Why New Home Construction Is Slow, And Will Remain So For A Long Time

| About: SPDR Homebuilders (XHB)


September housing starts were -15% YoY NSA, -9.0% MoM SA.

Their failure to recover has been a surprising and large drag on this economic cycle.

Ignore the housing bulls. Demographic change and slow GDP prevent a housing recovery.

Housing busts create recessions. No boom makes this slow expansion more sustainable.

More generally, don't bet on the future repeating patterns of the past. We're in a new era.

September housing starts were weak, continuing their trend. They are one facet of secular stagnation, best seen as annual housing starts per 1000 people. After 7 years of economic expansion, they remain less than half of the previous peak (Jan 2006), and two-thirds of the average during the previous two expansions. They rose to the 1963-2007 lows - and stalled.

Annual housing starts per 1000 people

The previous lows were during the 1982-83 recession, with housing crushed by years of severe recession plus doubled-digit interest rates, and in the 1990-91 real estate/S&L bust. Years of the Fed's zero interest rate policy (and record low commercial rates) have produced only a small bounce in new home construction.

For several years after the bust we were told that the overbuilding in the bubble would quickly be absorbed. But still housing remains stuck in low gear. This has baffled many economists and analysts, whose models (based on history) tend to ignore or underestimate demographic effects. For example, Lee Adler of the Wall Street Examiner said "The perverse incentives of ZIRP are why the housing industry languishes at depression levels." (In fact low rates boost debt-funded capital expenditures.)

Answer #1: slow economic growth

Slow economic growth explains much of this. People do not build houses because total GDP rises, especially when that results from population growth. Per capita real GDP has grown at 0.4%/year since the crash. Not enough to fuel the "animal spirits" that gets homes built.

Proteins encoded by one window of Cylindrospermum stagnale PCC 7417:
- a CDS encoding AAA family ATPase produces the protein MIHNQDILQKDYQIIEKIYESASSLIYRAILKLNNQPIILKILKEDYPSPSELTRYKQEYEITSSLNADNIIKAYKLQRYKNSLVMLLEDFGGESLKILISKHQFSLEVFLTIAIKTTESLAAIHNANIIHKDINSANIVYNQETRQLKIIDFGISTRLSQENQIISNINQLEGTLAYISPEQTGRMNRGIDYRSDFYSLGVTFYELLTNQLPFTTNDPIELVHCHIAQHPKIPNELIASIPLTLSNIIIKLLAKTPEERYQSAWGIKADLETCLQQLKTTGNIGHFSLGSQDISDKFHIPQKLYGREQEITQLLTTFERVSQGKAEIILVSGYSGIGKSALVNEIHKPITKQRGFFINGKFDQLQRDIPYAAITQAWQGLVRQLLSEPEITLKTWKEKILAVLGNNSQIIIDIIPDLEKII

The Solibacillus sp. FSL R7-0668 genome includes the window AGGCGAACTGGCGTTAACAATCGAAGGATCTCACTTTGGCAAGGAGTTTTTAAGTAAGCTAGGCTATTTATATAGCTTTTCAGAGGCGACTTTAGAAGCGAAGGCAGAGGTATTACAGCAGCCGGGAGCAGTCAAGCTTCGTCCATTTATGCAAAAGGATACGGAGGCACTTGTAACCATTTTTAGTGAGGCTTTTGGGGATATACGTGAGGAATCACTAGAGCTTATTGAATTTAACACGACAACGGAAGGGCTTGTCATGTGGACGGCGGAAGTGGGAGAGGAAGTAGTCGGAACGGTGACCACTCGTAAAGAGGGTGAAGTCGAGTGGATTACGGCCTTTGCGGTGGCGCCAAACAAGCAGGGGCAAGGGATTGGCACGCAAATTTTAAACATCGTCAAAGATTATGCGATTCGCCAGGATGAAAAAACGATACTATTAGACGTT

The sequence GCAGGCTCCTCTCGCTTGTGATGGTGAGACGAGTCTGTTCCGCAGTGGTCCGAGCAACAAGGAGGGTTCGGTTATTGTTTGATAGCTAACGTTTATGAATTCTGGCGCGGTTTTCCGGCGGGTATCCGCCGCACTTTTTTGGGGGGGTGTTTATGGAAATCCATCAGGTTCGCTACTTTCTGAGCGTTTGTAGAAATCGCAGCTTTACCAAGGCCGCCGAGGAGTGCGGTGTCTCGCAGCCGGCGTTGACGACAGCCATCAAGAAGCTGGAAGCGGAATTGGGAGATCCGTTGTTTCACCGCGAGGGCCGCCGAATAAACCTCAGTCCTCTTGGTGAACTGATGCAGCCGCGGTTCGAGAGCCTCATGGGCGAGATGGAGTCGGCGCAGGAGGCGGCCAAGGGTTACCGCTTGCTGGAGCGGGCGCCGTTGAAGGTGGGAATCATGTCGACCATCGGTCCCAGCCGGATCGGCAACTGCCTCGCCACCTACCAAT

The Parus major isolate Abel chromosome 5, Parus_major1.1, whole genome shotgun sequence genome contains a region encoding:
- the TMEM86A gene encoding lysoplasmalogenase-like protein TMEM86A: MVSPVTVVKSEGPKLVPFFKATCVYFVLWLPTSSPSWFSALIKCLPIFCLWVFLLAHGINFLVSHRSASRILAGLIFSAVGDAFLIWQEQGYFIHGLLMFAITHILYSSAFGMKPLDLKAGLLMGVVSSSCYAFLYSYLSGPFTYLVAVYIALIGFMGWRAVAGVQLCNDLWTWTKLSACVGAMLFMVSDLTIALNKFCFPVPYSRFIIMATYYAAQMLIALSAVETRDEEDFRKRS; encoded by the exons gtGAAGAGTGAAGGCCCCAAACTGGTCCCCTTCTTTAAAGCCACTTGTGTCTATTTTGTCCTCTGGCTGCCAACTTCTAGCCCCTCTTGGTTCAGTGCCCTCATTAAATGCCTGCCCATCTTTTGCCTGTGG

Few economists expect much acceleration in the future (which is why the Fed will not start a new cycle of rising rates).

Answer #2: demographics of an aging America

The Boomers' buying boosted housing demand in their youth and middle age, as only new construction could meet their demand (the Boomer's generation being larger than their parents' cohort).

Now comes the downsizing: from big home to retirement home to nursing home to graves. The boomers' downsizing will provide homes for the next generation to buy - reducing the need for new construction. If marriage and fertility rates continue to decline, boomer selling might even create a surplus of single family homes (to be converted into multiple units).

Look at this gif by Stephen Holzman to see the age wave in motion (source: LAT).


(1) Trade the housing stocks (EFT: XHB); do not own them.

Confident forecasts usually assume that the future will repeat patterns of the past. That's seldom so. Especially now, with large scale demographic trends at work to change almost everything, as Japan has learned since 1989. It is a key factor to consider in your strategic investment planning.

For More Information

Go to this website to see the population pyramid shown in more conventional terms - the age distribution by percent in each bracket - for the US and other nations. Infoplease shows this for the US in tables, by year.

Disclosure: I/we have no positions in any stocks mentioned, and no plans to initiate any positions within the next 72 hours.

I wrote this article myself, and it expresses my own opinions. I am not receiving compensation for it (other than from Seeking Alpha). I have no business relationship with any company whose stock is mentioned in this article.

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